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Tribal links lie behind Kenya’s election violence

Political and ethnic loyalties have long intertwined in Kenya, and the violence that erupted after President Mwai Kibaki claimed re-election shows how volatile the mix can be.
/ Source: The Associated Press

Political and ethnic loyalties have long intertwined in Kenya, and the violence that erupted after President Mwai Kibaki claimed re-election shows how volatile the mix can be.

As in previous ballots, candidates campaigned using a mix of direct and indirect ethnic appeals. Phrases like "It is our time to eat" were understood by voters who know that whoever controls the presidency has power to allocate money, jobs and other benefits to his own group.

Kibaki's Kikuyu people comprise the largest ethnic group in Kenya and are frequently accused by other tribes of monopolizing business and political power. Chief among the critics are members of another major tribe, the Luo. The president's rival, Raila Odinga, is a Luo.

Kenya has more than 40 tribes in all. It is easy to identify some by their looks or their dress, such as the stately, cattle-herding Masai, but most tribe members cannot be easily identified just on appearance.

What is common among all tribes is that most people are poor because of Kenya's high unemployment. In the past five years, Kibaki's administration introduced a fund that saw money allocated and disbursed directly to all of Kenya's 210 constituencies that saw some areas receive government money for the first time since independence from Britain in 1963.

Constitutional change didn't work
In an attempt to force candidates to reach beyond their own groups, lawmakers amended the constitution in 1992 requiring a winning presidential candidate to get both the most votes overall and at least 25 percent of votes in at least five of Kenya's eight provinces. Provinces tend to be dominated by different tribes, so the amendment was aimed at ensuring a president has at least some support across much of the country.

But in 1992, the new opposition parties campaigned primarily in their perceived tribal strongholds. That was easier for parties only a year old and, in any event, government officials stopped them campaigning elsewhere.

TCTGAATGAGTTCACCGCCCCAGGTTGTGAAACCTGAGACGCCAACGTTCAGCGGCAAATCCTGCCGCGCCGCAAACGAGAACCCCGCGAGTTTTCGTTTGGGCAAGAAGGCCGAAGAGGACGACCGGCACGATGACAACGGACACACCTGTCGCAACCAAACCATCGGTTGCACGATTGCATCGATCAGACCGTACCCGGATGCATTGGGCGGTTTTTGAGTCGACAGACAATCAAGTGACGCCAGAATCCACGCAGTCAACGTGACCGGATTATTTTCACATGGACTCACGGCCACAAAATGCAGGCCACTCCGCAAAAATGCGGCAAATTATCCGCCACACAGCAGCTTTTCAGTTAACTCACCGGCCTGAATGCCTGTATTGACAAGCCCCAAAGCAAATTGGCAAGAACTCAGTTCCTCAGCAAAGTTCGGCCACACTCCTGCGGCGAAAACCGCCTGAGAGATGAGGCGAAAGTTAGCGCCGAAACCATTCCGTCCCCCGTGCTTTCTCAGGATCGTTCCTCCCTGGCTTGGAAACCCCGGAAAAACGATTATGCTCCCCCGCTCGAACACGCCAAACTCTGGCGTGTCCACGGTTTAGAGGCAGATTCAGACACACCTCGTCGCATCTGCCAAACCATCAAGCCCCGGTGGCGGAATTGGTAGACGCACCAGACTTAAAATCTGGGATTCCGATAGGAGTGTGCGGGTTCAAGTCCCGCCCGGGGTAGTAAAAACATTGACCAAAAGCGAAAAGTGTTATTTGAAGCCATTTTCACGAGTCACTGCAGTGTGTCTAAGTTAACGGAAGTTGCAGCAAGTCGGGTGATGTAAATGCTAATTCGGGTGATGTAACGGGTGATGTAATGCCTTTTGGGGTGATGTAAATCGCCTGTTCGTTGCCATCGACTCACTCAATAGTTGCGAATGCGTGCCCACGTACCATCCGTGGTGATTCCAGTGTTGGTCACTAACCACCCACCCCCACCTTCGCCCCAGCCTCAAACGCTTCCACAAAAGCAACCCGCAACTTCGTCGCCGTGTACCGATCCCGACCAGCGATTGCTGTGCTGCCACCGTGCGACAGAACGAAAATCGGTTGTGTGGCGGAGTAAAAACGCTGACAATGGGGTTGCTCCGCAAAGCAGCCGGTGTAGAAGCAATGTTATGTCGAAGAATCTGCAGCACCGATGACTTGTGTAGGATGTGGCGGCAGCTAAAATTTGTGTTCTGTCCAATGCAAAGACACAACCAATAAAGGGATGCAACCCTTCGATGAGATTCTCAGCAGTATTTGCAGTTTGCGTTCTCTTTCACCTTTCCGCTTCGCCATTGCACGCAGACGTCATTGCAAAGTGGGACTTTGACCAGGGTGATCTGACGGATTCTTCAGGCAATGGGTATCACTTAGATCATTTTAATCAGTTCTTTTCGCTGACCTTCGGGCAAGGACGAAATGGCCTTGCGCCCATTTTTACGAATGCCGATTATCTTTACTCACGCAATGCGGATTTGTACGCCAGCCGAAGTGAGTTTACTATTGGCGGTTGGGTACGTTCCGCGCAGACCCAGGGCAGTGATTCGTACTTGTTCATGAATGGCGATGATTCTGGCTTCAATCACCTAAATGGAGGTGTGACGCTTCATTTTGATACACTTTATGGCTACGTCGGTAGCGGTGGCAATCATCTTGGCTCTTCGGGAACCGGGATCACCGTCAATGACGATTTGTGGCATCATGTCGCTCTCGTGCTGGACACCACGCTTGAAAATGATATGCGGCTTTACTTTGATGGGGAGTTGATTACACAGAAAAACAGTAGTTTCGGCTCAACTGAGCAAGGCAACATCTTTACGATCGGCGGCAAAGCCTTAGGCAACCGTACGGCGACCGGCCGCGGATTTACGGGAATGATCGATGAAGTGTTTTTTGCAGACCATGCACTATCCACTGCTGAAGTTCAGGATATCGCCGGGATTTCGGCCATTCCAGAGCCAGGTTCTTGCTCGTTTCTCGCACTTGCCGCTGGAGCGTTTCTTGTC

Tribal clashes fanned by politics in that campaign resulted in hundreds of deaths and forced hundreds of thousands of people to flee their homes. To date many have been unable to return.

Similar violence preceded the 1997 election, though on a smaller scale, with dozens killed.

Campaign violence was even milder before this year's ballot, held Thursday. But that changed when officials declared Kibaki the winner Sunday. Opposition supporters accusing Kibaki of fraud have clashed with police, and direct tribal fighting also has flared across Kenya.

Both the president and his rival urged an end to ethnic violence that killed more than 100 people since Saturday, according to reports from police and witnesses. But there was no let up.

Red Cross caught in middle
The head of the Kenyan Red Cross, Abbas Gullet, said mobs in many provinces were attacking the homes of Kikuyu, forcing the families to seek refuge in police stations. Rioters even demanded to know the ethnicity of Red Cross workers offering first aid to the wounded, he said.

In Kibera, a huge slum in Nairobi, panicked residents called journalists to report ethnic gangs roaming the narrow, sewage-filled alleys seeking out rival tribe members to avenge their own tribe's deaths in overnight violence.

"Why are we burning these shops?" 26-year-old Abdi Ochieng said as he watched his Luo neighbors cart away sheets of corrugated iron looted from smoldering Kikuyu businesses. "Kibaki does not own them. Neither does Odinga."